The EULA is a controversial topic for the Minecraft community, and we’re going to be talking about both sides of the story. It’s important that server owners understand Mojang’s point of view on the issue, and it’s equally important that Mojang understands why this is causing a problem for server owners.
First, let’s discuss what Mojang’s perspective. Mojang is the creator of Minecraft. They own the intellectual property. It is technically their decision whether or not you can make any money from their game. Until 2014, there was one exception to their strict no-profit policy: Minecraft Videos. This included basically anything that was published on Youtube. However, that all changed on June 12th, 2014, when Mojang posted an article on their website stating that servers could now make money. The article stated one could only make money through in-game cosmetic items.
You may be asking: “why?” Why does Mojang care if you make a couple bucks for selling a sword or a bunch of in-game currency? Well, it’s because Mojang is worried. Let’s take a look at Hypixel, the biggest Minecraft server in the world. They have made enough money to actively pay over 50 staff members: essentially, Hypixel is a $7.8 million Minecraft server filled with custom minigames. This may pale in comparison to Mojang’s sales, but the CEO of Hypixel Studios has said that profits may double or even triple if they could sell one game-changing item, a coin booster. Mojang believes that this is not fair, that people are earning millions of dollars through something they created. If Mojang hands the ability to server owners, the possibility that the owners can make millions of dollars just by selling items in Mojang’s virtual world is daunting.
Let’s put this in perspective. Say you owned an ice-cream truck. What if customers bought your ice-cream, and then turned around, added some sprinkles to it, and sold it to another customer? The ice-cream truck stands for Minecraft, the ice-cream for any gameplay feature that can be sold. Mojang believes it’s not fair that others can sell their item without giving them a cut of the profit.
We’ve talked about Mojang’s perspective, so now let’s discuss what server owners think about this change. Server owners fiercely believe they are in the right, and that the EULA is adversely impacting their player base. What people generally do not understand about running a Minecraft servers is that it’s a business. It may be an odd business, but it’s still a business. That means losing even 10 players causes fewer people to donate or to join. Server owners believe Mojang only supports the bigger minigame servers, such as Hypixel and Cubecraft, by only allowing cosmetic items to be purchased; this is due to the fact that minigame servers are the primary servers that can benefit from cosmetic purchases. In comparison, factions players just aren’t interested in buying cosmetics.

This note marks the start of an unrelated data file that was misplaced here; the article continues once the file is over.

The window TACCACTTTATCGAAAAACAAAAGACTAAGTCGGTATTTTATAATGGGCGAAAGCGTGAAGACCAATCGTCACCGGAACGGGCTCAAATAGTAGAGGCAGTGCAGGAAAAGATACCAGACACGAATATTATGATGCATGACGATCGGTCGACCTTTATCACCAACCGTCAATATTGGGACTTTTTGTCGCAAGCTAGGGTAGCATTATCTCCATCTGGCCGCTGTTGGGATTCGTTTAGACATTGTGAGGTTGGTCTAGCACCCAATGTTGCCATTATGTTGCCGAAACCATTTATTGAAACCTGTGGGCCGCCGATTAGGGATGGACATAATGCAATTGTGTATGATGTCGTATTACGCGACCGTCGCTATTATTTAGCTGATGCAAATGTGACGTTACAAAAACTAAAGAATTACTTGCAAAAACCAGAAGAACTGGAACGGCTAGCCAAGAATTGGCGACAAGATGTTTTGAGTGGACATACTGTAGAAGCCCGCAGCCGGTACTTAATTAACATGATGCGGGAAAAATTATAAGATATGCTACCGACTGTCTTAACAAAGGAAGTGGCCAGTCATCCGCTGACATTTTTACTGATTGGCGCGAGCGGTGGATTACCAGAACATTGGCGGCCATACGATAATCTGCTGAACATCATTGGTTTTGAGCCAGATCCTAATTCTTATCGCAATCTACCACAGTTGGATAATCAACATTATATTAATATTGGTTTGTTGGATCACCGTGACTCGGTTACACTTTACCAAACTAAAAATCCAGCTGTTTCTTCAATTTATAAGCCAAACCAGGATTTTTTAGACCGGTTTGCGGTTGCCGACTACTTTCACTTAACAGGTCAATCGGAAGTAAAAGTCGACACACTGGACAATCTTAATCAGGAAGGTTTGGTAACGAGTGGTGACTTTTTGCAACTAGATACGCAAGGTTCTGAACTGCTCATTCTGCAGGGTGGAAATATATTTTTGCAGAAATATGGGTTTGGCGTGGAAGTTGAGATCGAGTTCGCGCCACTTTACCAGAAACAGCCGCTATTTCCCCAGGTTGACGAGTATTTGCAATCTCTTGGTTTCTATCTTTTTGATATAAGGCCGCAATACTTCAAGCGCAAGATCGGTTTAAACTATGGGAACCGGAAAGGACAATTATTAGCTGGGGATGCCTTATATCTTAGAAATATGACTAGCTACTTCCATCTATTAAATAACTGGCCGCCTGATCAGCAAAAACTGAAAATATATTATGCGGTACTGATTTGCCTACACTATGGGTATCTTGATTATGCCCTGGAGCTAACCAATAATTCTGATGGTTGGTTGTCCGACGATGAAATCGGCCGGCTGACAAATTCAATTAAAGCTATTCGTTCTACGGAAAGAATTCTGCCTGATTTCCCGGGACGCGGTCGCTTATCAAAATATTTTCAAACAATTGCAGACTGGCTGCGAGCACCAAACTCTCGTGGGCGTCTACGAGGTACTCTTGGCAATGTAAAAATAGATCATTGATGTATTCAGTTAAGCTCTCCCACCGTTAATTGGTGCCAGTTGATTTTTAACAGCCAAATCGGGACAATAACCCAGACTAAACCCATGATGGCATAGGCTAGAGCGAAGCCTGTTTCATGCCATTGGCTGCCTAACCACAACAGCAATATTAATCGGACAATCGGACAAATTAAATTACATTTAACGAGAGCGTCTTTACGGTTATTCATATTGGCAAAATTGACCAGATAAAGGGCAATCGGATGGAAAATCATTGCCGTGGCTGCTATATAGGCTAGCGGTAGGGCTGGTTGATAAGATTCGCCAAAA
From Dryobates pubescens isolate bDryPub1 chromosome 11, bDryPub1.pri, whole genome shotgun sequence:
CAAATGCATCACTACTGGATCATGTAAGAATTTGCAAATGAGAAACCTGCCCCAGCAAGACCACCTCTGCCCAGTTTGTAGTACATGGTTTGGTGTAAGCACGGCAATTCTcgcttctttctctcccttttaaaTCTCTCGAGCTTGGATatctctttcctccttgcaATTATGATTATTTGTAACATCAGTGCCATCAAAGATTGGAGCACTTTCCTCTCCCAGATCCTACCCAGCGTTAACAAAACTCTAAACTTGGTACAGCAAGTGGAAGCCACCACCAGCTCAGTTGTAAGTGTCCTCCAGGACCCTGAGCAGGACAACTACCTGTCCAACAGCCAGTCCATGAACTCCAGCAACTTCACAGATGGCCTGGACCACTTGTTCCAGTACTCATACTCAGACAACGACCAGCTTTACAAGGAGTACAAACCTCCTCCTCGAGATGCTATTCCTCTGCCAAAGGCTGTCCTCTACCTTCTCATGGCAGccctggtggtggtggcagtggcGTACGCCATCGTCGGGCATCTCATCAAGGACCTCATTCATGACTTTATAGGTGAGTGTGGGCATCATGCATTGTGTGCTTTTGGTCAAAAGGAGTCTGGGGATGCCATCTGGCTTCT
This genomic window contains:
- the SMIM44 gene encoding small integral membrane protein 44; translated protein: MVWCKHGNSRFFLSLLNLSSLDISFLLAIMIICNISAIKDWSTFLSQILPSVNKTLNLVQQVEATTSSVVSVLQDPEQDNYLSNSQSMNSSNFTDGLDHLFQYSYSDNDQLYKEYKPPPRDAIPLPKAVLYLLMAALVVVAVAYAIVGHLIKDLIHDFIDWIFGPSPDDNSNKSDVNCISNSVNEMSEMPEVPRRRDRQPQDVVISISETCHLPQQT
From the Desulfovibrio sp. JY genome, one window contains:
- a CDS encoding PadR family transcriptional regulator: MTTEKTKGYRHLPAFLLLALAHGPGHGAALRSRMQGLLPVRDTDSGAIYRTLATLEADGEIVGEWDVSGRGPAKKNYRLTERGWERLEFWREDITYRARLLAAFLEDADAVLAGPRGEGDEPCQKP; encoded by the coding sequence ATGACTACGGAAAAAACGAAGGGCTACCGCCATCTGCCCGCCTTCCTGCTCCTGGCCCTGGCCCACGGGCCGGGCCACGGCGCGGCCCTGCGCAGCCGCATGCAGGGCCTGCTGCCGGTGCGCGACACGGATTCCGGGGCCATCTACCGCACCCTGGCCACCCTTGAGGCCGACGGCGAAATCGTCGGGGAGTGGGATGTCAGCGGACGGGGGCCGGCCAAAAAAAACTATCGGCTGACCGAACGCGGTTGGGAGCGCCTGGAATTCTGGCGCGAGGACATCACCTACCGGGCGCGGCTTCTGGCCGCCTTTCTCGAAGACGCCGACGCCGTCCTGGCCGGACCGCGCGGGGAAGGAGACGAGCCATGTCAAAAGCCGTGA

Serayne92, owner of the mid-sized Minecraft network “The Arkham Network,” stated that his network has essentially given Mojang the boot. Using a popular Minecraft modification known as SquidHQ, The Arkham Network bypasses Mojang’s EULA by having users connect with a client that waives the blacklist feature. This allows SquidHQ users to join any server that has been blacklisted by Mojang. Its usage has begun rapidly expanding, and many servers have started utilizing SquidHQ to maximize their profit. Serayne92’s reasoning was that Arkham could not survive on $50 a day (which, according to his released statistics, is what he earned while maintaining a 1,600 player network and abiding by the EULA). Ever since Arkham was blacklisted, it’s player base has dropped significantly but the server makes more revenue ($1,000 per day for a 500 player network).
The changes in the EULA also affect voting. Voting is a service you can perform online in exchange for something in-game, such as coins, XP, money or levels. Unfortunately, with the change of the EULA, that was altered—now, you could only vote to contribute votes to a party pool, with a general reward for everyone. Server owners don’t like this, as it limits the amount of exposure they receive on servers lists, an important aspect of Minecraft advertising. It can be argued that this brings the player levels down as servers don’t receive as much attention as they normally would on these sites.
Do you have a comment, response, or question regarding the EULA? I’d love to hear it in the comments section below.
Until next time,
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